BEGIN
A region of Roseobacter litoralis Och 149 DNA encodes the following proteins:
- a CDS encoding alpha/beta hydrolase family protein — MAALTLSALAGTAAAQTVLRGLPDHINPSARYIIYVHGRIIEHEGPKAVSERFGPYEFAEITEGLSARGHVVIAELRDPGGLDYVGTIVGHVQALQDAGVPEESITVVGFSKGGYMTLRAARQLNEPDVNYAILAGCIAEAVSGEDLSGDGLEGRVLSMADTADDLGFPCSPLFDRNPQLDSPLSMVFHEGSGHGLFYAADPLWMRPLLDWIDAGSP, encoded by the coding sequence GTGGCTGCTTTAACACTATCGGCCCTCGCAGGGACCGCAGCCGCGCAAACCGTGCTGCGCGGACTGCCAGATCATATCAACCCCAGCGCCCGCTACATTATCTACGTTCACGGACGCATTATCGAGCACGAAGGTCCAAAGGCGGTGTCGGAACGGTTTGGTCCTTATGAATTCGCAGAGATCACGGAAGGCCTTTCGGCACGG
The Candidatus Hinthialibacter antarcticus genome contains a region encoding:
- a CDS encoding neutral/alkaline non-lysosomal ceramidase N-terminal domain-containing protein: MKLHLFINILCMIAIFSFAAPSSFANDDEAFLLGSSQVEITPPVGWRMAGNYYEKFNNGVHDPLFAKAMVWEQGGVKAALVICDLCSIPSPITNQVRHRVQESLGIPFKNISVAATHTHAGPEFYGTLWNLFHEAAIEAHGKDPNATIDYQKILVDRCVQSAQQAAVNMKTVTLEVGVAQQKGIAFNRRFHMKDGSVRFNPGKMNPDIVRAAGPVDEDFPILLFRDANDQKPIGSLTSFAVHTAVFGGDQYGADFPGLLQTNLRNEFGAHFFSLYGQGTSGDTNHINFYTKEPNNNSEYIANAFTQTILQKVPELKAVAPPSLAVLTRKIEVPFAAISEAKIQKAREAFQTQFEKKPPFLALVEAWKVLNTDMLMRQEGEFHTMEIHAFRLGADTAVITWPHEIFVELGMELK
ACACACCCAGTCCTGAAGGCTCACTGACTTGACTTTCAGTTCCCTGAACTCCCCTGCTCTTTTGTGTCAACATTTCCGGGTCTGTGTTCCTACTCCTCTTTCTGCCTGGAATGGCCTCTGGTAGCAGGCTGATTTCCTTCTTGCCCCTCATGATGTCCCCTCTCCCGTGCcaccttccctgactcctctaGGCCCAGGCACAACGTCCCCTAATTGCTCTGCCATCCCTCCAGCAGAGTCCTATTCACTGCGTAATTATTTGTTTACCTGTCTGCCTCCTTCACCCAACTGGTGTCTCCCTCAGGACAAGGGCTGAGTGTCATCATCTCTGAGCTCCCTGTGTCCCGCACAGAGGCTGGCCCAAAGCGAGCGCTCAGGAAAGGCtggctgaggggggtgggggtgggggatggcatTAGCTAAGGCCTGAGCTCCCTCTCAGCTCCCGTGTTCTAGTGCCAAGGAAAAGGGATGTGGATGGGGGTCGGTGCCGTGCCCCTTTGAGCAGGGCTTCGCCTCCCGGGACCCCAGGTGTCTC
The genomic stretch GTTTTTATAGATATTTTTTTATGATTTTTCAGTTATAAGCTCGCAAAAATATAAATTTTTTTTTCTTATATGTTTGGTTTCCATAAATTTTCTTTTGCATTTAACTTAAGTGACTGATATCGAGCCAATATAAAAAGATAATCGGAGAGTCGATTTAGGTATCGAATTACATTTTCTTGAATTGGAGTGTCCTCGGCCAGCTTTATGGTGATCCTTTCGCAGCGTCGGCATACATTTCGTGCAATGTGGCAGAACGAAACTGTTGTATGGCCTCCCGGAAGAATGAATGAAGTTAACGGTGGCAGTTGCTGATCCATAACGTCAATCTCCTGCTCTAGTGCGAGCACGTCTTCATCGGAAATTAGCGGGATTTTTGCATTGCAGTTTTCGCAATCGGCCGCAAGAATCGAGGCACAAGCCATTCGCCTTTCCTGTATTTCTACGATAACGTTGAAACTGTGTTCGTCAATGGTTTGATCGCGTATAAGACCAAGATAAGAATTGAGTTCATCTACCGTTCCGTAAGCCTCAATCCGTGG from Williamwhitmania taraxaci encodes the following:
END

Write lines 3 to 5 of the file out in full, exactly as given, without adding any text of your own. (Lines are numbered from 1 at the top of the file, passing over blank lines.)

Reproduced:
The Candidatus Hinthialibacter antarcticus genome contains a region encoding:
- a CDS encoding neutral/alkaline non-lysosomal ceramidase N-terminal domain-containing protein: MKLHLFINILCMIAIFSFAAPSSFANDDEAFLLGSSQVEITPPVGWRMAGNYYEKFNNGVHDPLFAKAMVWEQGGVKAALVICDLCSIPSPITNQVRHRVQESLGIPFKNISVAATHTHAGPEFYGTLWNLFHEAAIEAHGKDPNATIDYQKILVDRCVQSAQQAAVNMKTVTLEVGVAQQKGIAFNRRFHMKDGSVRFNPGKMNPDIVRAAGPVDEDFPILLFRDANDQKPIGSLTSFAVHTAVFGGDQYGADFPGLLQTNLRNEFGAHFFSLYGQGTSGDTNHINFYTKEPNNNSEYIANAFTQTILQKVPELKAVAPPSLAVLTRKIEVPFAAISEAKIQKAREAFQTQFEKKPPFLALVEAWKVLNTDMLMRQEGEFHTMEIHAFRLGADTAVITWPHEIFVELGMELK
ACACACCCAGTCCTGAAGGCTCACTGACTTGACTTTCAGTTCCCTGAACTCCCCTGCTCTTTTGTGTCAACATTTCCGGGTCTGTGTTCCTACTCCTCTTTCTGCCTGGAATGGCCTCTGGTAGCAGGCTGATTTCCTTCTTGCCCCTCATGATGTCCCCTCTCCCGTGCcaccttccctgactcctctaGGCCCAGGCACAACGTCCCCTAATTGCTCTGCCATCCCTCCAGCAGAGTCCTATTCACTGCGTAATTATTTGTTTACCTGTCTGCCTCCTTCACCCAACTGGTGTCTCCCTCAGGACAAGGGCTGAGTGTCATCATCTCTGAGCTCCCTGTGTCCCGCACAGAGGCTGGCCCAAAGCGAGCGCTCAGGAAAGGCtggctgaggggggtgggggtgggggatggcatTAGCTAAGGCCTGAGCTCCCTCTCAGCTCCCGTGTTCTAGTGCCAAGGAAAAGGGATGTGGATGGGGGTCGGTGCCGTGCCCCTTTGAGCAGGGCTTCGCCTCCCGGGACCCCAGGTGTCTC